Site Search Demo

Several people have asked about whether it is possible to obtain a demo of my site search script that they can download to try out for themselves. There is no such download available but further down this page you will find links to demos of most of the functionality of the various versions of the script.

To start with there are three different versions of my script that have all been used at different times on this site. All three versions search an extract of the data from the web pages that you want to include in the search rather than searching the actual pages. This makes the search process itself much faster.

The Javascript version relies on your updating a multi-dimensional array within the script with the information that you want the script to search. There is an online demo of this version of the script (admittedly with only three pages to search between) so that you can see for yourself how it works in practice.

The other two versions of the site search script use PHP. One uses a flat file to store the information about the pages that is searched by the script and the other uses a mySQL database. For a demo of how the search function itself works visit the AMRA site search page which uses the flat file version or Steve's Railway Pages which uses the database version. The "Ask Felgall" site also uses the database version for the search box that appears at the top of every page so as you can see with these versions you don't need it on its own page the way you do for the Javascript version.

The PHP versions of the script also include a password protected administration function that can be used to generate the content of the flat file or database as well as to add/edit/delete entries.

With the flat file version there are four options, three to spider pages within a folder and one to edit the file directly. The three spider options all accept one page within the folder to be spidered as the starting point. Depending on which of the three options is chosen you can either spider the folder without updating anything (to see what the results would be), create a temporary file with the results, or update the actual flat file used for the search. Being a flat file you can also edit the file manually including copying individual lines from the temporary file into the main one where the spider returned lots of pages that you don't want to add. The edit function lists all of the pages in the main search file and allows you to add new entries or edit or delete existing ones.

The database version has three functions. There are two spider functions, one with and one without database update. As well as being able to spider all of the pages within a folder the spider function can also be used to extract the search data from a single page. You can run a demo of this function (without the update) from the Admin page on this site using a userid of "Guest" and a blank password. The folder spidering for the demo will end after ten pages have been spidered. Because the allow_url_fopen option is turned off in PHP on the server that hosts this site you must specify a relative address within this site for spidering (eg. index.html or award/index.html) but if you use the search facility on a server where the option is turned on then you can easily spider any URL to add the pages in that directory to your search. Note that the filename for the page must be specified as no default page name is assumed.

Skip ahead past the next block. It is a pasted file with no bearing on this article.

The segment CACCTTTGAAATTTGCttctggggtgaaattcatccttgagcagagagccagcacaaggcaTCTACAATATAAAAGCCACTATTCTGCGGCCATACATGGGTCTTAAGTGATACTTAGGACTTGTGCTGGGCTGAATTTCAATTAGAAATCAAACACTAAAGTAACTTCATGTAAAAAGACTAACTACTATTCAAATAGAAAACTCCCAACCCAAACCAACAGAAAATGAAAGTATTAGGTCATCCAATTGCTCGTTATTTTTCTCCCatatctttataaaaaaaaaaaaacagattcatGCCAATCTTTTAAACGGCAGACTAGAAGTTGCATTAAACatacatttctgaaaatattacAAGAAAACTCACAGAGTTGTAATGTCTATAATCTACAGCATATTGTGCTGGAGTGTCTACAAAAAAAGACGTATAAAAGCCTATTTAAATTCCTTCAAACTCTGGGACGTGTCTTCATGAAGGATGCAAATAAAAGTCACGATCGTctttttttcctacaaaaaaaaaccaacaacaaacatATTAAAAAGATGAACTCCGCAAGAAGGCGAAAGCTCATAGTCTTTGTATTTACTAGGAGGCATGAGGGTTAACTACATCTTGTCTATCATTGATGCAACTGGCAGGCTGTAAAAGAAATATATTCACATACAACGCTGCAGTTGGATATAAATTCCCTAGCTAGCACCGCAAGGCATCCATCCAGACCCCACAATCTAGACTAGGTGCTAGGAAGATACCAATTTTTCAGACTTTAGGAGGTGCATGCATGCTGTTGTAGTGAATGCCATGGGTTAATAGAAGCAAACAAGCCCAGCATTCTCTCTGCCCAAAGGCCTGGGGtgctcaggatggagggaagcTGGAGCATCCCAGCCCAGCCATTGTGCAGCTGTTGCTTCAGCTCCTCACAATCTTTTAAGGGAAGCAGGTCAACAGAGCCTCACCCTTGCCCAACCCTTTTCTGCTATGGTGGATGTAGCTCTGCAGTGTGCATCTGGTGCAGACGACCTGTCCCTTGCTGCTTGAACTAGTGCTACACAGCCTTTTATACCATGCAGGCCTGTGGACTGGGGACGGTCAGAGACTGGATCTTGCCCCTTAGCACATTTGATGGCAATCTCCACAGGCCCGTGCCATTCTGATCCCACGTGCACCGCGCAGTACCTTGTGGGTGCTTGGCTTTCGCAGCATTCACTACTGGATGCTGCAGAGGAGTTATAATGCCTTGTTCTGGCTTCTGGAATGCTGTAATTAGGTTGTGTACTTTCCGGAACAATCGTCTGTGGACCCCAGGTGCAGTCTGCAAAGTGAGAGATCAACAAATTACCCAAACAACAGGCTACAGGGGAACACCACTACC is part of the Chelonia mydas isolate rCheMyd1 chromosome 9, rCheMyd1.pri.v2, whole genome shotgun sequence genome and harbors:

The edit function works similarly to the flat file version except that you can specify part of the filename of those pages that you want listed. The entire content of the database is not listed on the page so this version allows you to have lots more pages than the flat file version. If you don't specify which entries you want listed in the edit function then the list will include those entries that have been previously edited. A utility to convert between the flat file and database versions is also included so an alternate way to update the database is to extract the database to a flat file, manually edit the flat file, and then reload the flat file to the database.

Obviously I can't give you access to try out the update function but this page shows you what the edit facility on this site looks like. Entering information into the form at the top of the page would allow you to add a new entry to the search file or table while selecting the edit button under one of the entries would copy that entry into the form at the top of the table allowing you to update the entry. Pressing the delete button under an entry would delete that entry. Selecting the spider button at the bottom of the page would swap you to the spider option while entering a value and selecting the edit button (also at the bottom of the page but only on the database version) would change which selected entries appear on the edit list. Note that the page only shows you what the edit facility page looks like - all of the form buttons in the main part of the page are non-functional.

Hopefully visiting the above pages will give you a sufficient idea of what to expect from the various versions of my site search script to allow you to determine whether the script meets your requirements.


This article written by Stephen Chapman, Felgall Pty Ltd.

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